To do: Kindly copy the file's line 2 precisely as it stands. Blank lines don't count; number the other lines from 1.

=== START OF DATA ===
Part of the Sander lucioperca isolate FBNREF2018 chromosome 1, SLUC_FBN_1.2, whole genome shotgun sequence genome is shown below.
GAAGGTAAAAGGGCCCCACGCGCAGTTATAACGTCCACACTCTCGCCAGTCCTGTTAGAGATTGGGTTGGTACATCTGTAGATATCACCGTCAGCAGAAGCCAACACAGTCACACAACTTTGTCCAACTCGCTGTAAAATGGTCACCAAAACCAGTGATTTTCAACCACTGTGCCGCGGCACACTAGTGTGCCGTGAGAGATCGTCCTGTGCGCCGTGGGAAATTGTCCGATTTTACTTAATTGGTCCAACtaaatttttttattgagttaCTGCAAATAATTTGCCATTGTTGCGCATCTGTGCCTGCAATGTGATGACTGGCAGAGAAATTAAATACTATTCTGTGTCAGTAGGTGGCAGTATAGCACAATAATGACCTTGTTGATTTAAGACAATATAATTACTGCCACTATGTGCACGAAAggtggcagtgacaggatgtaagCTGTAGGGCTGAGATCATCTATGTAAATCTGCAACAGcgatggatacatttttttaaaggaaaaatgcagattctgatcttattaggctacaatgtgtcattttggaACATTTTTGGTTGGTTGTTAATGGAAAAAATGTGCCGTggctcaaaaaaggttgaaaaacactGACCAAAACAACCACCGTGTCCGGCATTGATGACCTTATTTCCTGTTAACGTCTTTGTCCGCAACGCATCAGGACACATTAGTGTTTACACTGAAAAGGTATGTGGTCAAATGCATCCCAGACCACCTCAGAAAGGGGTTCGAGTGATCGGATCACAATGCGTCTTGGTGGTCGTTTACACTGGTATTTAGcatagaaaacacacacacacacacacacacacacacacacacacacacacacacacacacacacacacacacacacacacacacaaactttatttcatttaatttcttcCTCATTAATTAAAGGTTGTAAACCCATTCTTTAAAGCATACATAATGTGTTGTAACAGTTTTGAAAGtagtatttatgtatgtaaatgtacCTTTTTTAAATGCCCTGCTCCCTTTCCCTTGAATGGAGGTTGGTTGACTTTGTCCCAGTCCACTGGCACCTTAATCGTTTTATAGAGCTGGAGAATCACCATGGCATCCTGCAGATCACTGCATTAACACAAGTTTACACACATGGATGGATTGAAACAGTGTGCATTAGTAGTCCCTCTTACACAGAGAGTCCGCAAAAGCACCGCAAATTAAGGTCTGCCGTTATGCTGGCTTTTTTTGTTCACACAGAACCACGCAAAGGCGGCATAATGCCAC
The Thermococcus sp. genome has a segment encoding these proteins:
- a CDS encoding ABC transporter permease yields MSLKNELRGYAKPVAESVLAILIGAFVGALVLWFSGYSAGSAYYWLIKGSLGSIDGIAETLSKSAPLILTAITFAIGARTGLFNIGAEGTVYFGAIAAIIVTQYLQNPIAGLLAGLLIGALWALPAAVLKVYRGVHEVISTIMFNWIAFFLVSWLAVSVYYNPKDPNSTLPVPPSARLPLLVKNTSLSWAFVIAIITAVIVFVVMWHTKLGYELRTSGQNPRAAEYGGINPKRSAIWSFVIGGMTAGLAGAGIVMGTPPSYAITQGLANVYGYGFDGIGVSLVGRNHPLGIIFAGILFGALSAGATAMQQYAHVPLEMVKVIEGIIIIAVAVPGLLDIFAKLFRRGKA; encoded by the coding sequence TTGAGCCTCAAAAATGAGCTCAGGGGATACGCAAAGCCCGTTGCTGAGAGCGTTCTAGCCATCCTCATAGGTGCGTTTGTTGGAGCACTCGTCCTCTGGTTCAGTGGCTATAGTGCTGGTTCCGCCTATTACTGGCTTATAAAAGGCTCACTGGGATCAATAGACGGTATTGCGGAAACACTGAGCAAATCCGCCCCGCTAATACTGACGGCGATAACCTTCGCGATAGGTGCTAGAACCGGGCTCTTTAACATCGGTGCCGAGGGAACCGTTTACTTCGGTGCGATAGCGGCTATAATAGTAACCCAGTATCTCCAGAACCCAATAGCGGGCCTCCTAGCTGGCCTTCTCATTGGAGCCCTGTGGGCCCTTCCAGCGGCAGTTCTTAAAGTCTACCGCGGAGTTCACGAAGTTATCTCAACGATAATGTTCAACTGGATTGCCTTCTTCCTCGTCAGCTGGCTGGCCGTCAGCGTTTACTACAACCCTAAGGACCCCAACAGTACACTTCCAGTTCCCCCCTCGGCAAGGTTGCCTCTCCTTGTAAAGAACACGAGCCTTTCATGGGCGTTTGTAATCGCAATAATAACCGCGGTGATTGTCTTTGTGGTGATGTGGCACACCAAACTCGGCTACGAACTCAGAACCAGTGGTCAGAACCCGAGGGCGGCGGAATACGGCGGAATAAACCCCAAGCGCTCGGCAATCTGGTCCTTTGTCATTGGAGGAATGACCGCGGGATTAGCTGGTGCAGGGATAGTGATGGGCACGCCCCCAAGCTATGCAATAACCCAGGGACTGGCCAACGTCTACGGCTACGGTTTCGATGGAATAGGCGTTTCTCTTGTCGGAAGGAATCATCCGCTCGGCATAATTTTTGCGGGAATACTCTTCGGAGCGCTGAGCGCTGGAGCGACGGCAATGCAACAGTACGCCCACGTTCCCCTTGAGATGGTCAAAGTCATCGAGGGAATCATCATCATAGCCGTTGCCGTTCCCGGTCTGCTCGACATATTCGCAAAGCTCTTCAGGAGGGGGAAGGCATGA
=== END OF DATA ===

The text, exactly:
GAAGGTAAAAGGGCCCCACGCGCAGTTATAACGTCCACACTCTCGCCAGTCCTGTTAGAGATTGGGTTGGTACATCTGTAGATATCACCGTCAGCAGAAGCCAACACAGTCACACAACTTTGTCCAACTCGCTGTAAAATGGTCACCAAAACCAGTGATTTTCAACCACTGTGCCGCGGCACACTAGTGTGCCGTGAGAGATCGTCCTGTGCGCCGTGGGAAATTGTCCGATTTTACTTAATTGGTCCAACtaaatttttttattgagttaCTGCAAATAATTTGCCATTGTTGCGCATCTGTGCCTGCAATGTGATGACTGGCAGAGAAATTAAATACTATTCTGTGTCAGTAGGTGGCAGTATAGCACAATAATGACCTTGTTGATTTAAGACAATATAATTACTGCCACTATGTGCACGAAAggtggcagtgacaggatgtaagCTGTAGGGCTGAGATCATCTATGTAAATCTGCAACAGcgatggatacatttttttaaaggaaaaatgcagattctgatcttattaggctacaatgtgtcattttggaACATTTTTGGTTGGTTGTTAATGGAAAAAATGTGCCGTggctcaaaaaaggttgaaaaacactGACCAAAACAACCACCGTGTCCGGCATTGATGACCTTATTTCCTGTTAACGTCTTTGTCCGCAACGCATCAGGACACATTAGTGTTTACACTGAAAAGGTATGTGGTCAAATGCATCCCAGACCACCTCAGAAAGGGGTTCGAGTGATCGGATCACAATGCGTCTTGGTGGTCGTTTACACTGGTATTTAGcatagaaaacacacacacacacacacacacacacacacacacacacacacacacacacacacacacacacacacacacacacacaaactttatttcatttaatttcttcCTCATTAATTAAAGGTTGTAAACCCATTCTTTAAAGCATACATAATGTGTTGTAACAGTTTTGAAAGtagtatttatgtatgtaaatgtacCTTTTTTAAATGCCCTGCTCCCTTTCCCTTGAATGGAGGTTGGTTGACTTTGTCCCAGTCCACTGGCACCTTAATCGTTTTATAGAGCTGGAGAATCACCATGGCATCCTGCAGATCACTGCATTAACACAAGTTTACACACATGGATGGATTGAAACAGTGTGCATTAGTAGTCCCTCTTACACAGAGAGTCCGCAAAAGCACCGCAAATTAAGGTCTGCCGTTATGCTGGCTTTTTTTGTTCACACAGAACCACGCAAAGGCGGCATAATGCCAC